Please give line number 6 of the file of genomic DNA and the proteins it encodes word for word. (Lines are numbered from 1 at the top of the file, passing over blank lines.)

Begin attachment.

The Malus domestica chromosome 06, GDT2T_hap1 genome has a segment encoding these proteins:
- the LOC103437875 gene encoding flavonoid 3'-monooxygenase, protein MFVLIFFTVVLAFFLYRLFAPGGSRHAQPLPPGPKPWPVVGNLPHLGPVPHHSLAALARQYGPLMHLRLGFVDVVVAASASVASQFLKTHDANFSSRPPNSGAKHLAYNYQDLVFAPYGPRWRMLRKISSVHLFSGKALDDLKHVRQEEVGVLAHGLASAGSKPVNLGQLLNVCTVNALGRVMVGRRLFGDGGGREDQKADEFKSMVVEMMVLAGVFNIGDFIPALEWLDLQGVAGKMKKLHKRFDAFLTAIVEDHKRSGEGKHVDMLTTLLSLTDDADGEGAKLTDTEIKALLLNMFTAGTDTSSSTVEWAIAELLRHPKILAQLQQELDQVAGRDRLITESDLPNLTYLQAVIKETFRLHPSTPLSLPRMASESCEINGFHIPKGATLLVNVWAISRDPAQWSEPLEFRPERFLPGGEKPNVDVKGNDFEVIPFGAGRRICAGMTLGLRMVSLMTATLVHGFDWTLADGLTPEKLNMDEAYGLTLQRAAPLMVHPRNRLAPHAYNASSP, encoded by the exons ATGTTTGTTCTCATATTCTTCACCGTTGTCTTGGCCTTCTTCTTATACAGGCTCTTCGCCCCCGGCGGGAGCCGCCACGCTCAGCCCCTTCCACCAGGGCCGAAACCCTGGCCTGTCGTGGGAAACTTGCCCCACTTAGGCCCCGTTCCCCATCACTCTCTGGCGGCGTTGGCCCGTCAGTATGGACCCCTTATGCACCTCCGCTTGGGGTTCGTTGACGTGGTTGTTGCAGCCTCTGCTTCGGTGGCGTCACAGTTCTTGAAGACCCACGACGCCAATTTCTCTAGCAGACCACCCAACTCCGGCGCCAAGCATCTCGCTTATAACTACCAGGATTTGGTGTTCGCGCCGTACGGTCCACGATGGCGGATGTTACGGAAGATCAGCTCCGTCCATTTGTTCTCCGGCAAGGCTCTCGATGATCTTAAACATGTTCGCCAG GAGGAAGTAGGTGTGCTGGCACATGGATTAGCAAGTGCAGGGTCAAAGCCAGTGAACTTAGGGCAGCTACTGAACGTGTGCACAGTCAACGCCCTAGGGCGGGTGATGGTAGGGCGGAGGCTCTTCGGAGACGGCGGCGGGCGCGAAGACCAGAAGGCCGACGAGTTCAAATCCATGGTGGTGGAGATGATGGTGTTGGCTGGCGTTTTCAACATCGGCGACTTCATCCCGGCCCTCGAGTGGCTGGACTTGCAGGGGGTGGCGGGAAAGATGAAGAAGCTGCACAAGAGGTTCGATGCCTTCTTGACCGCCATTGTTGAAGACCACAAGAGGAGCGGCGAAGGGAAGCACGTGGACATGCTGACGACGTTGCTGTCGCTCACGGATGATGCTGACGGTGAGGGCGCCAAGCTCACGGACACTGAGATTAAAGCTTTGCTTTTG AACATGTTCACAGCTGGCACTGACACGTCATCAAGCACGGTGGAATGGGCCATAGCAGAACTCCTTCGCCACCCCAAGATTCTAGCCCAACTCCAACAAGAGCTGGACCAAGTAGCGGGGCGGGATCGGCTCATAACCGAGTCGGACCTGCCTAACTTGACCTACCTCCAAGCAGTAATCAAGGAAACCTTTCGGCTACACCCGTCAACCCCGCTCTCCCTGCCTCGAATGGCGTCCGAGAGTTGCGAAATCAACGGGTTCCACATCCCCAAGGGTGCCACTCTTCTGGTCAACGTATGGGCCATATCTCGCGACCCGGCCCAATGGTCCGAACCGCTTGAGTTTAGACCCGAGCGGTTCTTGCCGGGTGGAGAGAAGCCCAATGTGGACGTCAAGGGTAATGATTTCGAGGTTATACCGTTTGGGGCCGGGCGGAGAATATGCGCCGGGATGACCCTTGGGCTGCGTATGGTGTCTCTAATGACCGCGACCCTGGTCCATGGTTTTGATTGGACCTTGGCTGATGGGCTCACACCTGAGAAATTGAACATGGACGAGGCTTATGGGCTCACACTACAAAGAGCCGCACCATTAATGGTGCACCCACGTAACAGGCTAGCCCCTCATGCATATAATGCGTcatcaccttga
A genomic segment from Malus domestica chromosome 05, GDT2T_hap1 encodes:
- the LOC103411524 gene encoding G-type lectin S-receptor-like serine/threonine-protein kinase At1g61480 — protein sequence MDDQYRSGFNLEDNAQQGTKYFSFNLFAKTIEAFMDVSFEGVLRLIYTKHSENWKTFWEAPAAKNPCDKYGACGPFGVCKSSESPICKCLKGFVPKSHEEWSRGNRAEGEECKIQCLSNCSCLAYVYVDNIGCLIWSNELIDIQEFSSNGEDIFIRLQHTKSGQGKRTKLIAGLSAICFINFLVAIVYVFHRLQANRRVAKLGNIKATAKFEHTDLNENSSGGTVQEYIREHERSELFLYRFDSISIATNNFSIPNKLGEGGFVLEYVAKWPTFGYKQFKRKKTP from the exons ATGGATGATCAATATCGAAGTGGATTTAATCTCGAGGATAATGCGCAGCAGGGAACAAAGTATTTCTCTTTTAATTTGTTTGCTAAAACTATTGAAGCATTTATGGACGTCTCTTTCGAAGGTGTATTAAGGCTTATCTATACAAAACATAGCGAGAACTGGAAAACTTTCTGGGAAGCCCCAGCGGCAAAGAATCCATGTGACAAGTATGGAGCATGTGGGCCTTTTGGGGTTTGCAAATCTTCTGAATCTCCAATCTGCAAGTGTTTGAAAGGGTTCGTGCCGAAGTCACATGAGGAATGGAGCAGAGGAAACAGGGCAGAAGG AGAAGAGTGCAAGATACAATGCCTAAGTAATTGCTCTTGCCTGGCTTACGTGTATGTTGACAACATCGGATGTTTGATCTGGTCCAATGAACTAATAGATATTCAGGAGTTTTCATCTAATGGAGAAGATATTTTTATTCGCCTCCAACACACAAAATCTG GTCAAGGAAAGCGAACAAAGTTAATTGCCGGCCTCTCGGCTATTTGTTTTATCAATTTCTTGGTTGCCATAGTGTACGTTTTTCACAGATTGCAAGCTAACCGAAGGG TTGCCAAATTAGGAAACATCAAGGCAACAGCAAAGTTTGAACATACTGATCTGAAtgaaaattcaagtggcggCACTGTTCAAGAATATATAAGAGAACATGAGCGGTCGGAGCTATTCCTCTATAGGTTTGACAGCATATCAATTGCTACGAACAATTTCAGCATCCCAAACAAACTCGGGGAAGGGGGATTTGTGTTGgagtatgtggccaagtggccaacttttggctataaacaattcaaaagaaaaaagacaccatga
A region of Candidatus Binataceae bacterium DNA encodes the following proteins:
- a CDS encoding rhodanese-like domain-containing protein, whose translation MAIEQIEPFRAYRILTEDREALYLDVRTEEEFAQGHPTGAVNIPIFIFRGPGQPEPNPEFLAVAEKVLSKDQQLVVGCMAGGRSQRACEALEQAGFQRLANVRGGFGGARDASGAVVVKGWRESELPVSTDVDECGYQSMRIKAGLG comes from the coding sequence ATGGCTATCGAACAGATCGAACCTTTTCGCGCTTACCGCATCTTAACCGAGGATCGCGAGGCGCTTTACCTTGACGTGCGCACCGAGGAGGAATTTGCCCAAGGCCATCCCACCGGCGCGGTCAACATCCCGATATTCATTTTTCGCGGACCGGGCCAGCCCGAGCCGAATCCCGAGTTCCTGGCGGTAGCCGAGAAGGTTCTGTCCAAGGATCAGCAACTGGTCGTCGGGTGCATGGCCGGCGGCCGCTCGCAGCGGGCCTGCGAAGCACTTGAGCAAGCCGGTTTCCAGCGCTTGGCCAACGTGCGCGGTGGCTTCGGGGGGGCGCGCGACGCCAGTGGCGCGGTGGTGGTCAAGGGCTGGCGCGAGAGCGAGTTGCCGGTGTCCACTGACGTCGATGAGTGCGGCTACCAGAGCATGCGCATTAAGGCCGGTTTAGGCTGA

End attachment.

- a CDS encoding rhodanese-like domain-containing protein, whose translation MAIEQIEPFRAYRILTEDREALYLDVRTEEEFAQGHPTGAVNIPIFIFRGPGQPEPNPEFLAVAEKVLSKDQQLVVGCMAGGRSQRACEALEQAGFQRLANVRGGFGGARDASGAVVVKGWRESELPVSTDVDECGYQSMRIKAGLG comes from the coding sequence ATGGCTATCGAACAGATCGAACCTTTTCGCGCTTACCGCATCTTAACCGAGGATCGCGAGGCGCTTTACCTTGACGTGCGCACCGAGGAGGAATTTGCCCAAGGCCATCCCACCGGCGCGGTCAACATCCCGATATTCATTTTTCGCGGACCGGGCCAGCCCGAGCCGAATCCCGAGTTCCTGGCGGTAGCCGAGAAGGTTCTGTCCAAGGATCAGCAACTGGTCGTCGGGTGCATGGCCGGCGGCCGCTCGCAGCGGGCCTGCGAAGCACTTGAGCAAGCCGGTTTCCAGCGCTTGGCCAACGTGCGCGGTGGCTTCGGGGGGGCGCGCGACGCCAGTGGCGCGGTGGTGGTCAAGGGCTGGCGCGAGAGCGAGTTGCCGGTGTCCACTGACGTCGATGAGTGCGGCTACCAGAGCATGCGCATTAAGGCCGGTTTAGGCTGA